(Verhoeven) A little bit, yeah. Although the Mobile Infantry [to which most of the central characters belong] is more normal, I think. It’s more in other categories–like in Carl’s [Neil Patrick Harris’s] category, military intelligence–where you feel that there is this fascist streak… It doesn’t interfere with the story, because I think the story is more about people that are really caring about each other. I don’t think any of the characters, with the exception of Carl, express themselves in any fascistic way. They only believe in the citizenship [status awarded to warriors]. But they are supportive to each other; they are warm to each other; they sacrifice themselves for others. Our focus group in the movie is much more what you would call human, and not really, in my opinion, fascistic. That’s the interesting thing–these [aspects] are correlated…”
That it parodied fascism in the ads and with the Neil Patrick Harris character was pretty obvious to everyone. The rest of the cast, story, tone – all of it – really were following the Showgirls model, intended to be serious and human, and failing, not intended to be silly and satyric, a la Airplane.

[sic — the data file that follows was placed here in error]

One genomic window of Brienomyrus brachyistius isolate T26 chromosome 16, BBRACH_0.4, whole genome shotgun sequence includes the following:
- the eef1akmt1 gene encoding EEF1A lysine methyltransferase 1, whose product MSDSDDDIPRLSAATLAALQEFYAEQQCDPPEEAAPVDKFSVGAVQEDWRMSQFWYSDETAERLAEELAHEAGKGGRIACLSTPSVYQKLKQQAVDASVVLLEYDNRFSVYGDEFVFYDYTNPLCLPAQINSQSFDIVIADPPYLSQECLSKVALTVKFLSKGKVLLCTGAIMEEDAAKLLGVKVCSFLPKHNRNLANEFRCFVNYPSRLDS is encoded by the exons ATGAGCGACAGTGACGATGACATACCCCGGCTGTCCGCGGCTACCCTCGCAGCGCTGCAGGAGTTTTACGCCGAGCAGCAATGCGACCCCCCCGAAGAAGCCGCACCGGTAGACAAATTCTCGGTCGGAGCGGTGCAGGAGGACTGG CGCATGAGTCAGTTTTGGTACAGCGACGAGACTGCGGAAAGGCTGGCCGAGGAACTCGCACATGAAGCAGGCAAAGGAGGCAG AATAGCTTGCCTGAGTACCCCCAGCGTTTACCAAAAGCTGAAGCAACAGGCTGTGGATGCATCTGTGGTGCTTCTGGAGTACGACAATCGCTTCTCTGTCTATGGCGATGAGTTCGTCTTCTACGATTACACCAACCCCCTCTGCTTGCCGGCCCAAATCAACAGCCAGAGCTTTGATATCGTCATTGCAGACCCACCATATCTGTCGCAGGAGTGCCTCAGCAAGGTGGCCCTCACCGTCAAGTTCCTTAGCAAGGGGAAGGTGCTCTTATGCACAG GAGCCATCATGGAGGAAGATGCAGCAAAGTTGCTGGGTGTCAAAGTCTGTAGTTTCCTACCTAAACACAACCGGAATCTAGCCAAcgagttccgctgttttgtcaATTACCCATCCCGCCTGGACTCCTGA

Again, it’s always fair to see it however you like. I enjoyed Starship Troopers when I saw it on opening night at 11pm, but that was because about 15 minutes in, three separate groups of viewers, mine included, began openly MST3King the film, to the delight of the rest of the audience. We were laughing at it, not at all with it, except for the clever commercials.
But to say that people who see the lousy acting and silly dialogue in the standard ways that we tend to take those things are the ones who are “missing it,” that those were intended to be read as parody, is basically just incorrect. If you believe in discounting the film maker’s intent once the film is out, then you have to discount the times when Verhoeven has said that it was all satire. If you don’t discount those, since missing it implies missing the intent, then you must include the fact that he didn’t start saying that until it was clear that his movie, intended to be straightforward with humor sprinkled in via news clips, was not going to be taken as seriously as he’d intended.
It’s as reasonable as is saying the same things about The Room.
Here’s my friend Ed’s piece, after he failed at rescuing some stars